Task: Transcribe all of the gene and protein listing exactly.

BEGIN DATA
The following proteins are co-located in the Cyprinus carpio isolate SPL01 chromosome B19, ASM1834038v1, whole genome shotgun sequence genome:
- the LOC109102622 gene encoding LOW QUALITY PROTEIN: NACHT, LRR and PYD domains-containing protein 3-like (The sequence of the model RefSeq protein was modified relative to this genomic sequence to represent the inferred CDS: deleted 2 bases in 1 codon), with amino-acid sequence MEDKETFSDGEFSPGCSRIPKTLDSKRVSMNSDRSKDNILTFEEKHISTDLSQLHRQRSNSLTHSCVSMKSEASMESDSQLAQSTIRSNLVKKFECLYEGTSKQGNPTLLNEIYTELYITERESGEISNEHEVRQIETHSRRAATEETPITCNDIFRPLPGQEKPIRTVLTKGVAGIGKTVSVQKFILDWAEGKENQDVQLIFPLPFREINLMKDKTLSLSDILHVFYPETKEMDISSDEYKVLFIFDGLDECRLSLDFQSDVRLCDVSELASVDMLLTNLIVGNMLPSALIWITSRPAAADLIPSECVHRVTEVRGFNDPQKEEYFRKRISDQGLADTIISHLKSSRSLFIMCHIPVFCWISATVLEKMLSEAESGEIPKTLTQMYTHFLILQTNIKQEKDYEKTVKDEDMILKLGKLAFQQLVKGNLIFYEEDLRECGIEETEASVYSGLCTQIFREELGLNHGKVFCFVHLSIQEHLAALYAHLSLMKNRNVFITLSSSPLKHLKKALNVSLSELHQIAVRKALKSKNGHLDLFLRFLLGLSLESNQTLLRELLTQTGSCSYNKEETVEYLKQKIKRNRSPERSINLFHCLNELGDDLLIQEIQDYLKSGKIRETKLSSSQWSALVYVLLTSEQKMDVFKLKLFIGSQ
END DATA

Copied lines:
The following proteins are co-located in the Cyprinus carpio isolate SPL01 chromosome B19, ASM1834038v1, whole genome shotgun sequence genome:
- the LOC109102622 gene encoding LOW QUALITY PROTEIN: NACHT, LRR and PYD domains-containing protein 3-like (The sequence of the model RefSeq protein was modified relative to this genomic sequence to represent the inferred CDS: deleted 2 bases in 1 codon), with amino-acid sequence MEDKETFSDGEFSPGCSRIPKTLDSKRVSMNSDRSKDNILTFEEKHISTDLSQLHRQRSNSLTHSCVSMKSEASMESDSQLAQSTIRSNLVKKFECLYEGTSKQGNPTLLNEIYTELYITERESGEISNEHEVRQIETHSRRAATEETPITCNDIFRPLPGQEKPIRTVLTKGVAGIGKTVSVQKFILDWAEGKENQDVQLIFPLPFREINLMKDKTLSLSDILHVFYPETKEMDISSDEYKVLFIFDGLDECRLSLDFQSDVRLCDVSELASVDMLLTNLIVGNMLPSALIWITSRPAAADLIPSECVHRVTEVRGFNDPQKEEYFRKRISDQGLADTIISHLKSSRSLFIMCHIPVFCWISATVLEKMLSEAESGEIPKTLTQMYTHFLILQTNIKQEKDYEKTVKDEDMILKLGKLAFQQLVKGNLIFYEEDLRECGIEETEASVYSGLCTQIFREELGLNHGKVFCFVHLSIQEHLAALYAHLSLMKNRNVFITLSSSPLKHLKKALNVSLSELHQIAVRKALKSKNGHLDLFLRFLLGLSLESNQTLLRELLTQTGSCSYNKEETVEYLKQKIKRNRSPERSINLFHCLNELGDDLLIQEIQDYLKSGKIRETKLSSSQWSALVYVLLTSEQKMDVFKLKLFIGSQ